In the West Bank, an area slightly smaller than Prince Edward Island, where movement is often obstructed by checkpoints, one may not expect to find a lively car-racing scene. And yet, that’s exactly what we’re shown in Amber Fares’s new documentary, Speed Sisters. The film follows the Middle East’s first all-women race car driving team as they compete against their male counterparts and each other. The Speed Sisters are: Maysoon, the team’s manager; Mona, who crashes her cars every now and then; Noor, the queen of drifting; Betty, the beautiful champion, and Marah, who’s been devoted to racing since she first stole her mom’s car when she was 11 years old. Fares has made a fast-paced, thrilling sports film that challenges many well-ingrained stereotypes about the Middle East along the way.
I spoke with Fares by telephone, minutes after she introduced Speed Sisters at the Boston Palestine Film Festival. Actually, her phone rang while she was introducing the film. She (rightly) hung up on me then, but when I got through to her a couple (literally, two) minutes later, she was happy to launch into a discussion about negative portrayals of the Middle East in media, movie villains and women in sport.
Regan Reid: I know you’re in the midst of a hectic screening schedule. You just screened in London on Friday.
Amber Fares: Yeah, I was going from London to Toronto and then the Palestine Film Festival in Boston, [which] has been so supportive and amazing, they’re doing a special screening at the Museum of Fine Arts. It just happened to be that I could fly from London to Boston and then I’m here for two nights—really just for one night, I got in late last night—and then I fly to Toronto tomorrow.
This is the only time in my life that I’m going to be a rock star [laughs], so I have to milk it for all its worth.
You’ve been working on this film, in one way or another, since 2010.
Yeah, that’s when we first were introduced to the girls.
Can you talk about what brought you to Palestine and how you discovered the Speed Sisters?
For me, it wasn’t a direct route to Palestine. I grew up in Northern Alberta. My grandparents came from Lebanon, so we had a very strong Lebanese/Arab influence in our house. But we were also very, very Canadian.
I always say we used to eat a lot of hummus and play a lot of hockey. I never really thought too much about my Lebanese identity or my Arab identity until after 9/11, when there was a lot of push-back toward Muslim and Arab communities. We definitely felt the brunt of that. [I started to] look around at the way that Arabs were being portrayed in the media—not only just in the news media, but also in terms of movies and TV shows. There was such a huge disconnect between the experience that I had growing up in my family and in the Lebanese/Canadian community, and later when I went to Lebanon, there was such a huge disconnect from what I was experiencing to what was being shown. And I think that sort of led me to the Middle East and eventually I ended up in Palestine.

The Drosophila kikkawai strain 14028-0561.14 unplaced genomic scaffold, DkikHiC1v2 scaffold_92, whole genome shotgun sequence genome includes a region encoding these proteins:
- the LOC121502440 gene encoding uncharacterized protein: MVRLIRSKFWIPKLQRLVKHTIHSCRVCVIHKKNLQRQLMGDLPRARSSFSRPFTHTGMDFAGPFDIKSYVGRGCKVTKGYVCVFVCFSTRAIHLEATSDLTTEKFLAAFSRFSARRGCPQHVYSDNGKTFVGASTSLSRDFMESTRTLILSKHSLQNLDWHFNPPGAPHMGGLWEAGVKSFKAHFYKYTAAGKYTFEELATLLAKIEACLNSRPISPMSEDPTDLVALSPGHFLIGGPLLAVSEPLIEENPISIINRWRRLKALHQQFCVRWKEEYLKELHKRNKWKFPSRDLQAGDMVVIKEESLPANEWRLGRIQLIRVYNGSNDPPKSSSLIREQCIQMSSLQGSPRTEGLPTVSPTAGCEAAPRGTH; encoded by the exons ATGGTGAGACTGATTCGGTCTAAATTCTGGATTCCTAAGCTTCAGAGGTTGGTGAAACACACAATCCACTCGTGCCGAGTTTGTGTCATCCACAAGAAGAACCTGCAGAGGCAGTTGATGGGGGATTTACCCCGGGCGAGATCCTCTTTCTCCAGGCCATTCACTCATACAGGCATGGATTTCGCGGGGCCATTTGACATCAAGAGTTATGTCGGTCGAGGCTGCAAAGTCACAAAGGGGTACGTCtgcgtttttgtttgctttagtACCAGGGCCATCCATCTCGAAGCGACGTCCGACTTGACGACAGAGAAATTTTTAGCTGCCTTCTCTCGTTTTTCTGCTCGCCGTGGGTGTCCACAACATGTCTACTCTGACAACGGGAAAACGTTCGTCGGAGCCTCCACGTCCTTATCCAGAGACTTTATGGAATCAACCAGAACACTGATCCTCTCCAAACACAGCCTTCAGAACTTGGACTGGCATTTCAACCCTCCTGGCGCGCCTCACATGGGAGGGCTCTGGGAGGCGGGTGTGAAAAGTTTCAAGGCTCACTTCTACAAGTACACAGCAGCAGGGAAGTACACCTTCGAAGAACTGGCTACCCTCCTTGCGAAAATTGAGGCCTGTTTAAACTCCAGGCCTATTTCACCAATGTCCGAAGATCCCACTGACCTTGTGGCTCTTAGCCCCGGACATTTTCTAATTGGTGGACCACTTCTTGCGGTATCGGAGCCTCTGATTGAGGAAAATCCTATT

I sat on the board of an organization based in Vancouver that did film camps with Israeli, Palestinian and Canadian youth and that kind of got me over to Palestine as I was doing some work with them in putting together these film camps. I was only going to go for a couple of months and I ended up really liking it. Then I ended up staying and getting into film. Eventually, one day, a friend invited me to go to a race. I was just thinking how strange it was that there would be races in Palestine, given the checkpoints and lack of mobility and not really having access to a lot of space. So we went to Bethlehem and on top of this hill there’s this huge tarmac and there are people lining the track and all these cars revving and music playing and it’s this amazing festive scene. And in the middle of that, there are these women putting on their helmets to go and race. I was just like What is going on? This is just really unusual. I wasn’t expecting that. And that’s kind of how it started. [And in] the back of my mind realizing [there was a] need to be telling stories from the Middle East that were more about what life is like, not so much about war and all of these other things that were going on. But people are living there. I think that’s a really important thing to remember.
The portrayal of the Middle East in the media hasn’t changed much since 9/11.
It hasn’t. It hasn’t changed.
The increase of Islamophobia is terrifying. I’m in the States right now so perhaps I feel it more than in Canada—I haven’t lived in Canada for eight or nine years, so I don’t know what’s happening as much in Canada as in the States. But it’s gotten worse. I think that’s why you need movies like Speed Sisters because it personalizes [the Middle East]. It humanizes people.
I saw this interview, I think it was on CNN, it was about Lethbridge [Alberta] and how Lethbridge has incorporated these Syrian refugees into their community, which is just a really beautiful thing. One of the women was saying that she sponsored refugees because it was the right thing to do, but then she got really emotionally involved because she was [like] “They have names and they have birthdays.” They’re actual people. She got really connected with the people. It changed everything for her. We’ve been demonizing the Middle East for so long it feels like it’s acceptable. And that’s not right.
Your film does a really great job of showing us real people. We see images of women laughing hysterically as they do donuts in a parking lot. And we see men cheering for the Speed Sisters as they compete in their races. This is not what we in North America are accustomed to seeing in media. We are inundated with images of the opposite, of women who we label as oppressed.